Cream teas even made the BBC news, when the National Trust, posted an advert for a Mother’s Day Cream Tea at Lanhydrock, in Bodmin, in Cornwall, which included an image of scones in the Devonshire tradition.

It sparked many angry, as well as comedic comments, causing a bit of a Twitter storm. The hashtags #JamFirst, as well as the counter #CreamFirstandProud, starting a trend.

It prompted the National Trust to issue an apology, where they admitted their "heinous mistake" and the staff member responsible was "reprimanded and marched back over the Tamar". They also shared photos of #JamFirst badges, for staff to wear, in recognition and support of the “proper cream tea".

Protected status for cream teas - but which way?

To really stir outrage, a farmer in Devon, even tried to petition the EU to give cream teas protected status for the term ‘Devon Cream Tea’, much to the annoyance of the Cornish, many of whom believe their county has the greater claim to being awarded such a status.

Protected designation of origin means only food or product from a certain place can use the name, such as Champagne or Stilton. If the farm had succeeded only teas produced, processed or prepared in Devon could be called a cream tea.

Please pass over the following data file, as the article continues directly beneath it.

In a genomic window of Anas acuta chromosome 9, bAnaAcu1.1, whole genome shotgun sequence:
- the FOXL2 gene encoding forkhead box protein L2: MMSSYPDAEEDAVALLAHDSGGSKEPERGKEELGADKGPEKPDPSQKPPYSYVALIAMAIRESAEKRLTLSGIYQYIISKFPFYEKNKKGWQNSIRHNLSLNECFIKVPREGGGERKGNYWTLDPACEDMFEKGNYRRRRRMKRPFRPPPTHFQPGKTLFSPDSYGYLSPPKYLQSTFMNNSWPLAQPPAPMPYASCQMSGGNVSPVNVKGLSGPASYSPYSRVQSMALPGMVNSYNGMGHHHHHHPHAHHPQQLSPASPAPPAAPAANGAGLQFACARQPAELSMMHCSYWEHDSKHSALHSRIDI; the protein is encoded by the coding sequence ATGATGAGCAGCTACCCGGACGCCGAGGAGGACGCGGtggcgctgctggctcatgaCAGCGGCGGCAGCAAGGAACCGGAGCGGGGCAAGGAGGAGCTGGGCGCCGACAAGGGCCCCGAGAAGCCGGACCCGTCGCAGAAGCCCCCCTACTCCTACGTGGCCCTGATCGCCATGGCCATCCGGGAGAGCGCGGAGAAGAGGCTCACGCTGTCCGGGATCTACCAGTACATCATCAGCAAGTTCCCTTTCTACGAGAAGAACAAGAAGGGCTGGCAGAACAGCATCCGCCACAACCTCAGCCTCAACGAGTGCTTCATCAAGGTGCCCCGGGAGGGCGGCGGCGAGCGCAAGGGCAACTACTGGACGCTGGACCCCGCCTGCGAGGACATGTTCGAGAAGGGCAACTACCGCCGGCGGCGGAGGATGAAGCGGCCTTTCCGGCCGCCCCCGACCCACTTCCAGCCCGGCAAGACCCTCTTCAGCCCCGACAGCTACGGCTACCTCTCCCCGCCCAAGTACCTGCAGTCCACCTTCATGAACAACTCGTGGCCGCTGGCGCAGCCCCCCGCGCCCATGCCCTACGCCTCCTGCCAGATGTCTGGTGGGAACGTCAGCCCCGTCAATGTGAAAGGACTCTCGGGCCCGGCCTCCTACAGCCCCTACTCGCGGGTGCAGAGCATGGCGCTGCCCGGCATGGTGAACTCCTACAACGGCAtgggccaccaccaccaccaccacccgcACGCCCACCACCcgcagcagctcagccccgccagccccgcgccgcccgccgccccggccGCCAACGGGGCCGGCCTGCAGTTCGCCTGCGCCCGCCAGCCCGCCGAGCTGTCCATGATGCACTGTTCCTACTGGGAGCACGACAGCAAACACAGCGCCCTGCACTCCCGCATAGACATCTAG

Thankfully, for cross-country relations, the petition was unsuccessful.

A scientific study

Finally, let’s bring some scientific ‘evidence’ to the debate!

In 2015, food scientist, Dr Stuart Farrimond, and baker, Mich Turner, carried out some research. They concluded that the ‘perfect’ cream tea consisted of a 4:3:3 ratio: 40g scone served, topped with 30g of cream and 30g of jam to achieve the ideal level of sweetness and height.

However, the all-important question remains: in which order?

Controversially, Dr Stuart concluded that in their experimentation it was more practical to apply the cream first – the Devonshire Cream Tea order.




How can we decide which cream tea tradition is best?

Reasons for each

After intensive research and lots of taste-testing (of course!), here are the top reasons for each of the traditional methods for you to compare:

For Cornish Cream Teas:

The clotted cream is often more expensive so can be used sparingly on top

  The jam is easier to spread first

  It looks more aesthetically inviting

  Cream usually goes on top of desserts - you don't put cream under a pudding

  The jam can’t slide off as easily


For Devon Cream Teas:

   Jam used to be more expensive so it's a tradition that you would put less on top

  The thickness of the clotted cream is more like butter – and you don’t put jam then butter on your toast

  It’s easier to get more cream on the bottom, on top it topples over

  The jam can be spread flatter making it easier to eat

  You are less likely to get cream on your nose



Fancy a cream tea?

Whatever your preference – Devon or Cornish – check out our new Afternoon and Cream Tea hampers, with all of the ingredients to dress your scones, however, you prefer - the Devon or Cornwall way.

We also have a great selection of gifts for any occasion, including cream teas and much more. Explore our full range and be inspired.

What would make your recipient feel extra special this year?

Order now


Next….shall we argue about how to pronounce ‘scone’ ?!






This blog was posted 2023-03-06 14:10:00